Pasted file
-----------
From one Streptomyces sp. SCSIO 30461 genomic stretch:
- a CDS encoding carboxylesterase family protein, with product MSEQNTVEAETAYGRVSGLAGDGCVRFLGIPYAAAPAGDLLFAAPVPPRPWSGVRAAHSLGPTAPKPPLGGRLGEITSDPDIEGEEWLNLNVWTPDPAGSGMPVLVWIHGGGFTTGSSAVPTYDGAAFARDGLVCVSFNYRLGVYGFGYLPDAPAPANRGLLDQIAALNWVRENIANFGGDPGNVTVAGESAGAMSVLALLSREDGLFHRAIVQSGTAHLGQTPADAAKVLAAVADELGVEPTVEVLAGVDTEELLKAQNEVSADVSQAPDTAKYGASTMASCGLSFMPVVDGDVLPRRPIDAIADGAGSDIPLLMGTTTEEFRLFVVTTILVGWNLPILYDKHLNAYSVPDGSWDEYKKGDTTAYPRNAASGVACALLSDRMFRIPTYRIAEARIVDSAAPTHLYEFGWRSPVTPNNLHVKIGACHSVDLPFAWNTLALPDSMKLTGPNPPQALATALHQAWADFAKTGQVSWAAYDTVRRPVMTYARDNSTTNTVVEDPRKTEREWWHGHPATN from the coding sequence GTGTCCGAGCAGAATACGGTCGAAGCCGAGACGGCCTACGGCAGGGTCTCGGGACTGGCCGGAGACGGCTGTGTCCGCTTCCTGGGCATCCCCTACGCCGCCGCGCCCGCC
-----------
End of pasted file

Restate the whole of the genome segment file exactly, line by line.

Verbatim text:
From one Streptomyces sp. SCSIO 30461 genomic stretch:
- a CDS encoding carboxylesterase family protein, with product MSEQNTVEAETAYGRVSGLAGDGCVRFLGIPYAAAPAGDLLFAAPVPPRPWSGVRAAHSLGPTAPKPPLGGRLGEITSDPDIEGEEWLNLNVWTPDPAGSGMPVLVWIHGGGFTTGSSAVPTYDGAAFARDGLVCVSFNYRLGVYGFGYLPDAPAPANRGLLDQIAALNWVRENIANFGGDPGNVTVAGESAGAMSVLALLSREDGLFHRAIVQSGTAHLGQTPADAAKVLAAVADELGVEPTVEVLAGVDTEELLKAQNEVSADVSQAPDTAKYGASTMASCGLSFMPVVDGDVLPRRPIDAIADGAGSDIPLLMGTTTEEFRLFVVTTILVGWNLPILYDKHLNAYSVPDGSWDEYKKGDTTAYPRNAASGVACALLSDRMFRIPTYRIAEARIVDSAAPTHLYEFGWRSPVTPNNLHVKIGACHSVDLPFAWNTLALPDSMKLTGPNPPQALATALHQAWADFAKTGQVSWAAYDTVRRPVMTYARDNSTTNTVVEDPRKTEREWWHGHPATN from the coding sequence GTGTCCGAGCAGAATACGGTCGAAGCCGAGACGGCCTACGGCAGGGTCTCGGGACTGGCCGGAGACGGCTGTGTCCGCTTCCTGGGCATCCCCTACGCCGCCGCGCCCGCC